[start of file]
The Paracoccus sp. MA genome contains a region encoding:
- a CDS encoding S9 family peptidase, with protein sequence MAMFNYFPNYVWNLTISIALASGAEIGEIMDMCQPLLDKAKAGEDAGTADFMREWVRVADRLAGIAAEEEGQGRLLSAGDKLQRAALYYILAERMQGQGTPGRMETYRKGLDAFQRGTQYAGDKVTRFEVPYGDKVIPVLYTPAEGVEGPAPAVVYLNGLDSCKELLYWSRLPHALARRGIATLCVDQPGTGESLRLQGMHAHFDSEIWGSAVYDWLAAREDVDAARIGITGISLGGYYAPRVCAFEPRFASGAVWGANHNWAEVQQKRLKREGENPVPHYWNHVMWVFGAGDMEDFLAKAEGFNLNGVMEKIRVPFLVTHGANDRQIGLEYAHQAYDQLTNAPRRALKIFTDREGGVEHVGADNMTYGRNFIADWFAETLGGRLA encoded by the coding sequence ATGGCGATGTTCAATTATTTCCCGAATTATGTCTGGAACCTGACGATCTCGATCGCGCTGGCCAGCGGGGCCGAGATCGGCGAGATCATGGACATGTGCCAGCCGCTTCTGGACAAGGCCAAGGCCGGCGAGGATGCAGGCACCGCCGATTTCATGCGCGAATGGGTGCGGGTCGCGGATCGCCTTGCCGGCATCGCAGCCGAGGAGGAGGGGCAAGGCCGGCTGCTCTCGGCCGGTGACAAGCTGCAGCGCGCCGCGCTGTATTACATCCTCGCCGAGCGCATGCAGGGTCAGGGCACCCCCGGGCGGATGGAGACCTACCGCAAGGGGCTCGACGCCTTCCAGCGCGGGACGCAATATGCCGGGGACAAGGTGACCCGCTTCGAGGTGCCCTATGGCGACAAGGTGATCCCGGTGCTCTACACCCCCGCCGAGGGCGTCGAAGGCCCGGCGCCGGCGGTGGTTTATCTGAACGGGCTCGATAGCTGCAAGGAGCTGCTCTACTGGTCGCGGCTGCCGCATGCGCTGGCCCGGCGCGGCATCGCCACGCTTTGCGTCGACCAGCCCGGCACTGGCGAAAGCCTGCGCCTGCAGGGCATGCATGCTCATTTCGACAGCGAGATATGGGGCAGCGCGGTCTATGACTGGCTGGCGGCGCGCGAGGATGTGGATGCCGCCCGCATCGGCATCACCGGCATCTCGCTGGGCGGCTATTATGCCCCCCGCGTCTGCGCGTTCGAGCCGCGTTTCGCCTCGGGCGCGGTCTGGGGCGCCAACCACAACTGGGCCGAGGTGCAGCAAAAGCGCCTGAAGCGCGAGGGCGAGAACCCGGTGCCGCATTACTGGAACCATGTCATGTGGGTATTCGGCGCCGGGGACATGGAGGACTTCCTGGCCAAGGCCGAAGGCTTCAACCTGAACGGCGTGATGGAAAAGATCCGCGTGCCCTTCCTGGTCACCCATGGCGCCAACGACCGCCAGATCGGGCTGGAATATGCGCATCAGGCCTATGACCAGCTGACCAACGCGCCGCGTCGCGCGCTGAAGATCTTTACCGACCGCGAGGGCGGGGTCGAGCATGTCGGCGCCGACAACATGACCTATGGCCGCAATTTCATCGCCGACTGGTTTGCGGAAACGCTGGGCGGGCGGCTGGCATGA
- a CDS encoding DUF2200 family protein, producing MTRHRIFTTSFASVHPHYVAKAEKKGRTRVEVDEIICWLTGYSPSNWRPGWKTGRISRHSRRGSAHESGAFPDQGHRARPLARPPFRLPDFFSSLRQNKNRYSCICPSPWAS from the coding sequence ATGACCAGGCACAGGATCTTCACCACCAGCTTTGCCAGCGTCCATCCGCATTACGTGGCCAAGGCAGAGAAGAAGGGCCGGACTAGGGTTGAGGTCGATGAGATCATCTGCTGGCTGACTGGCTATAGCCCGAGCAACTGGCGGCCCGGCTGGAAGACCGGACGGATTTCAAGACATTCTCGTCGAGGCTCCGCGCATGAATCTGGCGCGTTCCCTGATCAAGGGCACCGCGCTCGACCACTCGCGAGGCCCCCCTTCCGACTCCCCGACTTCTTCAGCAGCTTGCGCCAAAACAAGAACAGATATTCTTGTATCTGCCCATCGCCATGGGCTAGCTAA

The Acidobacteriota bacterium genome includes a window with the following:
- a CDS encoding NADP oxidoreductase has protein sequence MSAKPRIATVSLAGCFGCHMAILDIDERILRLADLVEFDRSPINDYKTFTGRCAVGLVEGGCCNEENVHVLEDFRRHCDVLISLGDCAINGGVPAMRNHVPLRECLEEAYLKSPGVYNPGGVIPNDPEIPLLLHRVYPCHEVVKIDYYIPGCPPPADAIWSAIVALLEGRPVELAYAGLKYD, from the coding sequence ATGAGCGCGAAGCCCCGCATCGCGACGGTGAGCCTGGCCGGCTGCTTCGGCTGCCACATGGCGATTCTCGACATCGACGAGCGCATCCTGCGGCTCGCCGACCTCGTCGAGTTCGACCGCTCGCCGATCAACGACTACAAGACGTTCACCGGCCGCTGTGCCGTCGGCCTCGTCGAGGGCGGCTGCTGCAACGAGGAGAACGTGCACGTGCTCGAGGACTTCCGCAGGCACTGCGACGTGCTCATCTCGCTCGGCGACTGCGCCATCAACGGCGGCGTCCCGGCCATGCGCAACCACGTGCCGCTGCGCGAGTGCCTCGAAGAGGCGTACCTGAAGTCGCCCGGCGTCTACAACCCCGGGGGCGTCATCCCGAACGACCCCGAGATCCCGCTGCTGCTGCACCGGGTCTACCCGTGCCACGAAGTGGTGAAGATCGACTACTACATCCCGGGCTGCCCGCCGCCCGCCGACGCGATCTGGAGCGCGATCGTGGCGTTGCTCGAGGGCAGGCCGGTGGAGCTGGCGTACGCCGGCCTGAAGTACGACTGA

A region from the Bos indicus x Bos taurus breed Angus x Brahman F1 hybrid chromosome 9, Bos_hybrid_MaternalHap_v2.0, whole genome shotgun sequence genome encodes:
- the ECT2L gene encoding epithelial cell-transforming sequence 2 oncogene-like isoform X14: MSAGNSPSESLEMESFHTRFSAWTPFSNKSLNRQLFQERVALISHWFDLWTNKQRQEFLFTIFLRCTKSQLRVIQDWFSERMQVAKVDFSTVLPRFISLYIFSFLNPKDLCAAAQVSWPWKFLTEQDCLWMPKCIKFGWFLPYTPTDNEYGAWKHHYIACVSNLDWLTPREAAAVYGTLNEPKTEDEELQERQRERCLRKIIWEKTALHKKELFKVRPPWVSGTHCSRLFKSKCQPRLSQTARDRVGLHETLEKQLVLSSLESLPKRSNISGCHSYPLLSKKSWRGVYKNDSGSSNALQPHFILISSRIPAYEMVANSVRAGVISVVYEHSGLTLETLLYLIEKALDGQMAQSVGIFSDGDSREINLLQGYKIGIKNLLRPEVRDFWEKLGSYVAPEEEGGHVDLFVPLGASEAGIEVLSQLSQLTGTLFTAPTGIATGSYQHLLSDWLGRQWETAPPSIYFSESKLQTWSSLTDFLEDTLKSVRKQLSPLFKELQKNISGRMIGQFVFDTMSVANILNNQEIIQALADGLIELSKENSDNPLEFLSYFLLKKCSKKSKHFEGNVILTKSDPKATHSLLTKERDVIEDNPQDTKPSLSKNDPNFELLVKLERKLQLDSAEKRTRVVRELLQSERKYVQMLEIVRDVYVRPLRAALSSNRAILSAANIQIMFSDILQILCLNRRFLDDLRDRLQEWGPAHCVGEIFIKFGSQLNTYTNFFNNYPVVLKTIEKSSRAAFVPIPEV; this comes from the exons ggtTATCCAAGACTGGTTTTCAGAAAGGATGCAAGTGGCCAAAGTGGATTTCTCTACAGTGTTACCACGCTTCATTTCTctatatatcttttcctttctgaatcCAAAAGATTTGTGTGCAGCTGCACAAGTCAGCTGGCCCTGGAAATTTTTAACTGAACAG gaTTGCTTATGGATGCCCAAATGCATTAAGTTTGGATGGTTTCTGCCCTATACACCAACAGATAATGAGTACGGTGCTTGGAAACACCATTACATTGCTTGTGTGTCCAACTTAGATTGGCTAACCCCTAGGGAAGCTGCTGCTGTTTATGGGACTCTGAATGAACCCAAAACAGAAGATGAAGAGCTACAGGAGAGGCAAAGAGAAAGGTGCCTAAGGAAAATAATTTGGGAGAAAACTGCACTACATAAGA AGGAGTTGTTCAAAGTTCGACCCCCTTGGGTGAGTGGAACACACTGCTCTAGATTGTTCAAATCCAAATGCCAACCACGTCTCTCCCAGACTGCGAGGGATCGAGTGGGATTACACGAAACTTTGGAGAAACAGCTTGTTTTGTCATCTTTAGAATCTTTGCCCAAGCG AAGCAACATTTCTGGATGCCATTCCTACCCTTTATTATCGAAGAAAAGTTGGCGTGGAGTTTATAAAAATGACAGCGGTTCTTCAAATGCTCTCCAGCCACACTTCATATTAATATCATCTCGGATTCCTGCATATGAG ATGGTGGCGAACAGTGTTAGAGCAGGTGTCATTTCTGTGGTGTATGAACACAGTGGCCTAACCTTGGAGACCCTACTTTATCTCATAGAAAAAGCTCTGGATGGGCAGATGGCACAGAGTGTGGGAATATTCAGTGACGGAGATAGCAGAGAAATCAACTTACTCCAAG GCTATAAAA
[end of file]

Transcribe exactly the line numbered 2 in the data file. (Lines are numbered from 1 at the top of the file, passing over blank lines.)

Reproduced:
- a CDS encoding S9 family peptidase, with protein sequence MAMFNYFPNYVWNLTISIALASGAEIGEIMDMCQPLLDKAKAGEDAGTADFMREWVRVADRLAGIAAEEEGQGRLLSAGDKLQRAALYYILAERMQGQGTPGRMETYRKGLDAFQRGTQYAGDKVTRFEVPYGDKVIPVLYTPAEGVEGPAPAVVYLNGLDSCKELLYWSRLPHALARRGIATLCVDQPGTGESLRLQGMHAHFDSEIWGSAVYDWLAAREDVDAARIGITGISLGGYYAPRVCAFEPRFASGAVWGANHNWAEVQQKRLKREGENPVPHYWNHVMWVFGAGDMEDFLAKAEGFNLNGVMEKIRVPFLVTHGANDRQIGLEYAHQAYDQLTNAPRRALKIFTDREGGVEHVGADNMTYGRNFIADWFAETLGGRLA encoded by the coding sequence ATGGCGATGTTCAATTATTTCCCGAATTATGTCTGGAACCTGACGATCTCGATCGCGCTGGCCAGCGGGGCCGAGATCGGCGAGATCATGGACATGTGCCAGCCGCTTCTGGACAAGGCCAAGGCCGGCGAGGATGCAGGCACCGCCGATTTCATGCGCGAATGGGTGCGGGTCGCGGATCGCCTTGCCGGCATCGCAGCCGAGGAGGAGGGGCAAGGCCGGCTGCTCTCGGCCGGTGACAAGCTGCAGCGCGCCGCGCTGTATTACATCCTCGCCGAGCGCATGCAGGGTCAGGGCACCCCCGGGCGGATGGAGACCTACCGCAAGGGGCTCGACGCCTTCCAGCGCGGGACGCAATATGCCGGGGACAAGGTGACCCGCTTCGAGGTGCCCTATGGCGACAAGGTGATCCCGGTGCTCTACACCCCCGCCGAGGGCGTCGAAGGCCCGGCGCCGGCGGTGGTTTATCTGAACGGGCTCGATAGCTGCAAGGAGCTGCTCTACTGGTCGCGGCTGCCGCATGCGCTGGCCCGGCGCGGCATCGCCACGCTTTGCGTCGACCAGCCCGGCACTGGCGAAAGCCTGCGCCTGCAGGGCATGCATGCTCATTTCGACAGCGAGATATGGGGCAGCGCGGTCTATGACTGGCTGGCGGCGCGCGAGGATGTGGATGCCGCCCGCATCGGCATCACCGGCATCTCGCTGGGCGGCTATTATGCCCCCCGCGTCTGCGCGTTCGAGCCGCGTTTCGCCTCGGGCGCGGTCTGGGGCGCCAACCACAACTGGGCCGAGGTGCAGCAAAAGCGCCTGAAGCGCGAGGGCGAGAACCCGGTGCCGCATTACTGGAACCATGTCATGTGGGTATTCGGCGCCGGGGACATGGAGGACTTCCTGGCCAAGGCCGAAGGCTTCAACCTGAACGGCGTGATGGAAAAGATCCGCGTGCCCTTCCTGGTCACCCATGGCGCCAACGACCGCCAGATCGGGCTGGAATATGCGCATCAGGCCTATGACCAGCTGACCAACGCGCCGCGTCGCGCGCTGAAGATCTTTACCGACCGCGAGGGCGGGGTCGAGCATGTCGGCGCCGACAACATGACCTATGGCCGCAATTTCATCGCCGACTGGTTTGCGGAAACGCTGGGCGGGCGGCTGGCATGA